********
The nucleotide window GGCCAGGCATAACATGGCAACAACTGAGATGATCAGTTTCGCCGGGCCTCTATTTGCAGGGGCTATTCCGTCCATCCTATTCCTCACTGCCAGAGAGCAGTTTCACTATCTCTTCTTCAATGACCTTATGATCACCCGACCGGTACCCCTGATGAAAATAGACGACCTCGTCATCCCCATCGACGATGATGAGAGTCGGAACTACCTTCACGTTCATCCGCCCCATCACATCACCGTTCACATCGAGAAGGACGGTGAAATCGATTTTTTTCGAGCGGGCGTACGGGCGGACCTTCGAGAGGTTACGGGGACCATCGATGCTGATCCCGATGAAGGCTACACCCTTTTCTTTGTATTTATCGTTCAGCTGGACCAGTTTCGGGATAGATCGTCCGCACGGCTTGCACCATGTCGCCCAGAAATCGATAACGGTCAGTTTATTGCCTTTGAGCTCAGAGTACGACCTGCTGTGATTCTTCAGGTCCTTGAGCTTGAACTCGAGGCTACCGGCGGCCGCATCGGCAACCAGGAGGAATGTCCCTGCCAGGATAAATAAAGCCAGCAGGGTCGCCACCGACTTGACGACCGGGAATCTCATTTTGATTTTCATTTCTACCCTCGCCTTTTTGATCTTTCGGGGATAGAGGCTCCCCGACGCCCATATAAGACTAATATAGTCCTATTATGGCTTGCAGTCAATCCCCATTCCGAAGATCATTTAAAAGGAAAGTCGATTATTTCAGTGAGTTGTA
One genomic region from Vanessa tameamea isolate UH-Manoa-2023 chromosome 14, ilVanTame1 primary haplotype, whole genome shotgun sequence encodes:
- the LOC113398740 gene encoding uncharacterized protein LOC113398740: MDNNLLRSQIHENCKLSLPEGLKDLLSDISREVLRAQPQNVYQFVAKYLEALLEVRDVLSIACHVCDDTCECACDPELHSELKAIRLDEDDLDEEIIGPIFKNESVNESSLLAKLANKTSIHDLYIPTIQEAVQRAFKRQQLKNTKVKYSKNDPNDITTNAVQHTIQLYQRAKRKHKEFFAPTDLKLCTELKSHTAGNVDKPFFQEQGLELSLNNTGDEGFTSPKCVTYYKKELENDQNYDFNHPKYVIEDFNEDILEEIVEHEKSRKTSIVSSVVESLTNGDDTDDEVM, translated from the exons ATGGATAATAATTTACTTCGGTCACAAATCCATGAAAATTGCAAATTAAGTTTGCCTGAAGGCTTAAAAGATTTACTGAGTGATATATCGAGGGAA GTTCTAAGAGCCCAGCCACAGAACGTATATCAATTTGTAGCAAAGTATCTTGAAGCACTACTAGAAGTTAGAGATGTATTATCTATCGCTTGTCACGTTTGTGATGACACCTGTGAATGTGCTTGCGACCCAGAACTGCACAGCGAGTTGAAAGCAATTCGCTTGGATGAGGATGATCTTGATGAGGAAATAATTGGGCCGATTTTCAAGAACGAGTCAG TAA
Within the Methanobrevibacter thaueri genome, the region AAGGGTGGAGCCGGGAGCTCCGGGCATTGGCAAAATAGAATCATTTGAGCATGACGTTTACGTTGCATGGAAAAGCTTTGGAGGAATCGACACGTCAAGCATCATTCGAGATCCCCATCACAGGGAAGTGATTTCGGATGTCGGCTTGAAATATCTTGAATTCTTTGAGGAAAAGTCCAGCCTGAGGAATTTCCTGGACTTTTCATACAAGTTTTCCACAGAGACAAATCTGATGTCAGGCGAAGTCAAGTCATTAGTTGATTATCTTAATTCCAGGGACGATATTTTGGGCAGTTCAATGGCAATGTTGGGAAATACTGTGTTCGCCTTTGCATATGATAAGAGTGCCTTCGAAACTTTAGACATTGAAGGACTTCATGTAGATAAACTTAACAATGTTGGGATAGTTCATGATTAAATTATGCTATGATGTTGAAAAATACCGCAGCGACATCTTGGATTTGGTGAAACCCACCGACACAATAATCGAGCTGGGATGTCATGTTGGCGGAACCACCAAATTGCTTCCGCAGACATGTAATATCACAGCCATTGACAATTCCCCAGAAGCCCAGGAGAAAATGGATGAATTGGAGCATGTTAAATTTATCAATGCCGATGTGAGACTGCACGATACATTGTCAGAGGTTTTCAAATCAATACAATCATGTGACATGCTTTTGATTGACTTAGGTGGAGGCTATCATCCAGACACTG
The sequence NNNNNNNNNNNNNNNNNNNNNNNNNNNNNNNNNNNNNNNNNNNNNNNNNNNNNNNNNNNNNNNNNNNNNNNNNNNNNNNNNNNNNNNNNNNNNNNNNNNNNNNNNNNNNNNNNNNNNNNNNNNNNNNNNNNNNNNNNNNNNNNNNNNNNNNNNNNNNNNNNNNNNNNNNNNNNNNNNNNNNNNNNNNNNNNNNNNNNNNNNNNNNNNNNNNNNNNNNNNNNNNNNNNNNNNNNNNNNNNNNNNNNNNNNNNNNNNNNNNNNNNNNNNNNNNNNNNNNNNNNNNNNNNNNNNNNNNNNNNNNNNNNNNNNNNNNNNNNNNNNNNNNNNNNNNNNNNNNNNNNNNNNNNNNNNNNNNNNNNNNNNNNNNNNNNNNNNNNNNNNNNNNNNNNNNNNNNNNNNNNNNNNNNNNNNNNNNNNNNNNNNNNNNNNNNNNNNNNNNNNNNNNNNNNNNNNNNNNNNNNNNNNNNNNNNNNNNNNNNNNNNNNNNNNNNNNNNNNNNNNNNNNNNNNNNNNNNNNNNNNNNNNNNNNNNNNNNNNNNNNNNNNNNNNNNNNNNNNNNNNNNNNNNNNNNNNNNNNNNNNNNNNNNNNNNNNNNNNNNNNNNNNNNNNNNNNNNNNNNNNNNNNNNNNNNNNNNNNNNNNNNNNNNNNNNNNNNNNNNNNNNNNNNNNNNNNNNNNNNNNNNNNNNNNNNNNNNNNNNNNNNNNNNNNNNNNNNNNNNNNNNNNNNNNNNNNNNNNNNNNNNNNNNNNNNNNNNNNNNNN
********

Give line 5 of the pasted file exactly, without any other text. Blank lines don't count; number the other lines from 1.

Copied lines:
The sequence NNNNNNNNNNNNNNNNNNNNNNNNNNNNNNNNNNNNNNNNNNNNNNNNNNNNNNNNNNNNNNNNNNNNNNNNNNNNNNNNNNNNNNNNNNNNNNNNNNNNNNNNNNNNNNNNNNNNNNNNNNNNNNNNNNNNNNNNNNNNNNNNNNNNNNNNNNNNNNNNNNNNNNNNNNNNNNNNNNNNNNNNNNNNNNNNNNNNNNNNNNNNNNNNNNNNNNNNNNNNNNNNNNNNNNNNNNNNNNNNNNNNNNNNNNNNNNNNNNNNNNNNNNNNNNNNNNNNNNNNNNNNNNNNNNNNNNNNNNNNNNNNNNNNNNNNNNNNNNNNNNNNNNNNNNNNNNNNNNNNNNNNNNNNNNNNNNNNNNNNNNNNNNNNNNNNNNNNNNNNNNNNNNNNNNNNNNNNNNNNNNNNNNNNNNNNNNNNNNNNNNNNNNNNNNNNNNNNNNNNNNNNNNNNNNNNNNNNNNNNNNNNNNNNNNNNNNNNNNNNNNNNNNNNNNNNNNNNNNNNNNNNNNNNNNNNNNNNNNNNNNNNNNNNNNNNNNNNNNNNNNNNNNNNNNNNNNNNNNNNNNNNNNNNNNNNNNNNNNNNNNNNNNNNNNNNNNNNNNNNNNNNNNNNNNNNNNNNNNNNNNNNNNNNNNNNNNNNNNNNNNNNNNNNNNNNNNNNNNNNNNNNNNNNNNNNNNNNNNNNNNNNNNNNNNNNNNNNNNNNNNNNNNNNNNNNNNNNNNNNNNNNNNNNNNNNNNNNNNNNNNNNNNNNNNNNNNNNNNNNN